The Israeli government on Sunday approved the release of 90 Palestinian prisoners, its latest gesture meant to bolster Palestinian President Mahmoud Abbas in his power struggle against the militant Islamic Hamas.

But Palestinians reacted with disappointment, urging Israel to free larger numbers of prisoners at a time when the sides are trying to step up peace efforts.

An Israeli government spokeswoman said the prisoners could be freed as early as Tuesday evening. Prime Minister Ehud Olmert proposed the current release — timed to coincide with Ramadan, the Muslim holy month — in his last meeting with Abbas two weeks ago.

The meetings are intended to forge guidelines for a U.S.-sponsored peace conference tentatively scheduled for Washington in November. Palestinians are pressing for a detailed document, while Israel wants a vaguer text.

Israel is holding about 11,000 Palestinians. Demanding their freedom has become a keystone in Palestinian politics, as many families have a relative in an Israeli prison. Top on the list for Palestinians are the ones the Israelis are least likely to let go — uprising leaders convicted of involvement in attacks against Israelis.

The Israelis say the 90 have more than a year to run on their sentences, but none were directly involved in fatal attacks.

The Palestinians to be freed at members of Abbas' Fatah movement or its allies — not from Hamas, which overran Gaza in June and is in a crucial power struggle with the more moderate Fatah.

One-third of the prisoners are from Gaza, according to a statement from the Prime Minister's office after a committee approved the list. Olmert spokeswoman Miri Eisin said. Israelis would then have 48 hours to challenge their release in the Supreme Court.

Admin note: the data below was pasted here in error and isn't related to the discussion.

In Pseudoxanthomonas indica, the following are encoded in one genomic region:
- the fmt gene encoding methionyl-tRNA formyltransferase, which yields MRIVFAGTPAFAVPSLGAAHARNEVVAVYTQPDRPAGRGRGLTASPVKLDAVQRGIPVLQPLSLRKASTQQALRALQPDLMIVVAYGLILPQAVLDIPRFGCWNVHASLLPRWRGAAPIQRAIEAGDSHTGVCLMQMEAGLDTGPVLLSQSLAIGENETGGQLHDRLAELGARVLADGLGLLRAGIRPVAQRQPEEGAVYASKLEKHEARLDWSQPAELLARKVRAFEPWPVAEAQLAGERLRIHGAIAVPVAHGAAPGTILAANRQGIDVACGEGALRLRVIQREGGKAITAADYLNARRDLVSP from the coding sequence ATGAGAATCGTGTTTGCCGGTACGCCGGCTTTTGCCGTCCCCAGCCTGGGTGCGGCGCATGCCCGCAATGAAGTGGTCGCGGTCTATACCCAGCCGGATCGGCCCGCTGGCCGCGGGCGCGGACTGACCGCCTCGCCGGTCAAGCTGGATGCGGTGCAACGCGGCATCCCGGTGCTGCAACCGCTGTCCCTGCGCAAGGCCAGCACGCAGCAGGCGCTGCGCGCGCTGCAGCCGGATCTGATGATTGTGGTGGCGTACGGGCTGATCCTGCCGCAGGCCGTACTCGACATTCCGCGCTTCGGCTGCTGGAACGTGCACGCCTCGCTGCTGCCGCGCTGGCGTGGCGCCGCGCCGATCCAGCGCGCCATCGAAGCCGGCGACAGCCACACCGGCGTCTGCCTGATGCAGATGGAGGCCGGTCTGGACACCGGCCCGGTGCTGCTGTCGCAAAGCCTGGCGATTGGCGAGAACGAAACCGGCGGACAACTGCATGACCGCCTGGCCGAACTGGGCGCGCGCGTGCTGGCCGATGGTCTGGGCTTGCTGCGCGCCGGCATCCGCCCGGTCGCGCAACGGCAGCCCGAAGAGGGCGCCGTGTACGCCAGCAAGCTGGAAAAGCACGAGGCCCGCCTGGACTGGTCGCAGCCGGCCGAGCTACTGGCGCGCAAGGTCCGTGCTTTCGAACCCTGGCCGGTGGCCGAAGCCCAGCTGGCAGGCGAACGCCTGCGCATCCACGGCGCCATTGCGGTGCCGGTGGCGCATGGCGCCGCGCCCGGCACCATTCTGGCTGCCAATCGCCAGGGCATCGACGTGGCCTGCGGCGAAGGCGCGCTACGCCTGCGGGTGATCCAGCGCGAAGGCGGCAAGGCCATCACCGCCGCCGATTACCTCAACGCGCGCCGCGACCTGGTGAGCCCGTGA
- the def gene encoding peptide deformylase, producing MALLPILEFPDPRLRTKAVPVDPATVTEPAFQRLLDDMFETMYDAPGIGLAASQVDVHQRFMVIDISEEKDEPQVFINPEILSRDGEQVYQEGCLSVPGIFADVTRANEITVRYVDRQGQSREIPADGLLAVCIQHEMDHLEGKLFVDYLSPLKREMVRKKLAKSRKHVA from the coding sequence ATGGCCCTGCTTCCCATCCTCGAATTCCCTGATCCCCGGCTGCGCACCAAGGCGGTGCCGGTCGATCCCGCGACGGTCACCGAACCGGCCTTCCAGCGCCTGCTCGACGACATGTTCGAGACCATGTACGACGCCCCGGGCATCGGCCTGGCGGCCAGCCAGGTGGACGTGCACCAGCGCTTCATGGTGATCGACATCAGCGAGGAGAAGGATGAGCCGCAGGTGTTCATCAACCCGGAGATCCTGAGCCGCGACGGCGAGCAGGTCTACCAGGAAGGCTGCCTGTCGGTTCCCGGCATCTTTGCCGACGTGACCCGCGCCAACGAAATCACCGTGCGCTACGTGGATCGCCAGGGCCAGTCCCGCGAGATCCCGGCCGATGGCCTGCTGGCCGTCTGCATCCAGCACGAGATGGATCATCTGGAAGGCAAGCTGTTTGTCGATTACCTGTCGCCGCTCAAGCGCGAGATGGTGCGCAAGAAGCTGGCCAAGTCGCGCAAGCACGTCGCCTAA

"In theory, Tuesday night or Wednesday morning, you can release the prisoners," she said. The statement said the release would be in coordination with Abbas' office.

The last prisoner release as in July, when 250 were freed.

In the past, freed prisoners have been greeted emotionally by their families, and then many denounce Israel for holding the other prisoners and demand their freedom — erasing much of the good will the Israelis were seeking, as well as the credit Palestinian moderates were hoping to garner with the release.

Abbas emphasized the importance of the prisoners to Palestinians.

"The prisoner issue is at the crux of the peace process, and there can't be an agreement while thousands of prisoners are in Israeli jails," he said Sunday.

The Palestinians have long demanded that prisoner releases be coordinated with the Palestinians through negotiations.

"If there was a large release of prisoners, it would support the Palestinian president and government, but when Israel makes unilateral moves it does not do much to support President Abu Mazen (Abbas) and the legitimate government," said Ashraf Ajrami, the Palestinian minister for prisoner affairs.

"What Israel is doing is ignoring Palestinian demands," Ajrami said.

In Gaza, Hamas accused Fatah of working hand in hand with Israel.

"The 100 Palestinian prisoners are from Fatah, and that means continuing discrimination against prisoners, with Fatah's agreement," said Hamas spokesman Sami Abu Zuhri. "It's dangerous...when the occupation (Israel) and Fatah play the same role in discriminating against the prisoners."

Hamas is sworn to Israel's destruction and has carried out dozens of suicide bombings that have killed more than 250 Israelis.

Six of the 22 Israeli Cabinet ministers voted against the release, including ex-Defense Minister Shaul Mofaz from Olmert's Kadima Party. They said that such gestures are ineffective and possibly dangerous. Almagor, a group representing relatives of victims of Palestinian attacks, counts 179 civilians, mostly Israelis, killed by Palestinians who were released in deals and gestures since 2000.